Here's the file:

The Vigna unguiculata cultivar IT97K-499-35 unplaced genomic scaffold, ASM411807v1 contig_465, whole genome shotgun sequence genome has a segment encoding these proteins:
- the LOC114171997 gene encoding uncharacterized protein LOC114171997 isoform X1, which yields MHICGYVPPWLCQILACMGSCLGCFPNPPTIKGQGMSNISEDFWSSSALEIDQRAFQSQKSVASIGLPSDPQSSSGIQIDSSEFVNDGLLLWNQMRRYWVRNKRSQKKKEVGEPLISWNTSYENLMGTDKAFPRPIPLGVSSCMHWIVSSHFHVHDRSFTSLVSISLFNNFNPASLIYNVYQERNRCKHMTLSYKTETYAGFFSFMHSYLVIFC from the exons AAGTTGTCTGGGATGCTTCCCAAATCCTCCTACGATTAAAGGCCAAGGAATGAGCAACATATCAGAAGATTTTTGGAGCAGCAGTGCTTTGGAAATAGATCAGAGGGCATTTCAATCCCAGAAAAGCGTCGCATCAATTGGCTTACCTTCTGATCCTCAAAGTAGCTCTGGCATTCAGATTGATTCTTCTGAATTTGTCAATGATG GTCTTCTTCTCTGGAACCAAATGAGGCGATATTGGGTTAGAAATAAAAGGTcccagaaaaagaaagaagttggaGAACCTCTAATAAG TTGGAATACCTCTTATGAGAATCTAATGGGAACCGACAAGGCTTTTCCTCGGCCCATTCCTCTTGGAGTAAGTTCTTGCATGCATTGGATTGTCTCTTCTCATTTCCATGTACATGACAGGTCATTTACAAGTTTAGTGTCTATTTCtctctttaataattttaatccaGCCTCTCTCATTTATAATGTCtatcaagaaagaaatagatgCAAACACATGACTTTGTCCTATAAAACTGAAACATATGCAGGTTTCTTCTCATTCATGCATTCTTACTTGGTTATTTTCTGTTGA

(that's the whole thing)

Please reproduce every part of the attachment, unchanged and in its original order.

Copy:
The Vigna unguiculata cultivar IT97K-499-35 unplaced genomic scaffold, ASM411807v1 contig_465, whole genome shotgun sequence genome has a segment encoding these proteins:
- the LOC114171997 gene encoding uncharacterized protein LOC114171997 isoform X1, which yields MHICGYVPPWLCQILACMGSCLGCFPNPPTIKGQGMSNISEDFWSSSALEIDQRAFQSQKSVASIGLPSDPQSSSGIQIDSSEFVNDGLLLWNQMRRYWVRNKRSQKKKEVGEPLISWNTSYENLMGTDKAFPRPIPLGVSSCMHWIVSSHFHVHDRSFTSLVSISLFNNFNPASLIYNVYQERNRCKHMTLSYKTETYAGFFSFMHSYLVIFC from the exons AAGTTGTCTGGGATGCTTCCCAAATCCTCCTACGATTAAAGGCCAAGGAATGAGCAACATATCAGAAGATTTTTGGAGCAGCAGTGCTTTGGAAATAGATCAGAGGGCATTTCAATCCCAGAAAAGCGTCGCATCAATTGGCTTACCTTCTGATCCTCAAAGTAGCTCTGGCATTCAGATTGATTCTTCTGAATTTGTCAATGATG GTCTTCTTCTCTGGAACCAAATGAGGCGATATTGGGTTAGAAATAAAAGGTcccagaaaaagaaagaagttggaGAACCTCTAATAAG TTGGAATACCTCTTATGAGAATCTAATGGGAACCGACAAGGCTTTTCCTCGGCCCATTCCTCTTGGAGTAAGTTCTTGCATGCATTGGATTGTCTCTTCTCATTTCCATGTACATGACAGGTCATTTACAAGTTTAGTGTCTATTTCtctctttaataattttaatccaGCCTCTCTCATTTATAATGTCtatcaagaaagaaatagatgCAAACACATGACTTTGTCCTATAAAACTGAAACATATGCAGGTTTCTTCTCATTCATGCATTCTTACTTGGTTATTTTCTGTTGA